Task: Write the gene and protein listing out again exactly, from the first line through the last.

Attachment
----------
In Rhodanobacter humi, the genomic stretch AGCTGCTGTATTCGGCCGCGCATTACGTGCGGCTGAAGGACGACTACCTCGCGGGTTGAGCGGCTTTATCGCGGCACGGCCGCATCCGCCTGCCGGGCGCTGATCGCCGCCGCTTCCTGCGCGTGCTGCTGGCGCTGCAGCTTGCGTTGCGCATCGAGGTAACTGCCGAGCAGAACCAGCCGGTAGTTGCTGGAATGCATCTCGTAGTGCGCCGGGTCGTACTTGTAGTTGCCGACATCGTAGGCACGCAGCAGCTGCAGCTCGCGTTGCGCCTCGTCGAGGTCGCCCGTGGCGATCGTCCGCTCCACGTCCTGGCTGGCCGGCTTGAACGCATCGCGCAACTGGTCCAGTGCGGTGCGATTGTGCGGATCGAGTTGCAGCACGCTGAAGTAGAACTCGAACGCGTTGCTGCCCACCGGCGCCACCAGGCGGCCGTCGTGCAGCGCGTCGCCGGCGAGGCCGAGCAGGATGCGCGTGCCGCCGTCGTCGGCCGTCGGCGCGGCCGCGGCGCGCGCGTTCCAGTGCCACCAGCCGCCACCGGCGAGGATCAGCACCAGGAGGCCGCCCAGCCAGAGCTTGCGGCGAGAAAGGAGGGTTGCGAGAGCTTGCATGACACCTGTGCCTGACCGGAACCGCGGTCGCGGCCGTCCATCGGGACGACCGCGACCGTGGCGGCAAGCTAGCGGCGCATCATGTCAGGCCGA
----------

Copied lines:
In Rhodanobacter humi, the genomic stretch AGCTGCTGTATTCGGCCGCGCATTACGTGCGGCTGAAGGACGACTACCTCGCGGGTTGAGCGGCTTTATCGCGGCACGGCCGCATCCGCCTGCCGGGCGCTGATCGCCGCCGCTTCCTGCGCGTGCTGCTGGCGCTGCAGCTTGCGTTGCGCATCGAGGTAACTGCCGAGCAGAACCAGCCGGTAGTTGCTGGAATGCATCTCGTAGTGCGCCGGGTCGTACTTGTAGTTGCCGACATCGTAGGCACGCAGCAGCTGCAGCTCGCGTTGCGCCTCGTCGAGGTCGCCCGTGGCGATCGTCCGCTCCACGTCCTGGCTGGCCGGCTTGAACGCATCGCGCAACTGGTCCAGTGCGGTGCGATTGTGCGGATCGAGTTGCAGCACGCTGAAGTAGAACTCGAACGCGTTGCTGCCCACCGGCGCCACCAGGCGGCCGTCGTGCAGCGCGTCGCCGGCGAGGCCGAGCAGGATGCGCGTGCCGCCGTCGTCGGCCGTCGGCGCGGCCGCGGCGCGCGCGTTCCAGTGCCACCAGCCGCCACCGGCGAGGATCAGCACCAGGAGGCCGCCCAGCCAGAGCTTGCGGCGAGAAAGGAGGGTTGCGAGAGCTTGCATGACACCTGTGCCTGACCGGAACCGCGGTCGCGGCCGTCCATCGGGACGACCGCGACCGTGGCGGCAAGCTAGCGGCGCATCATGTCAGGCCGA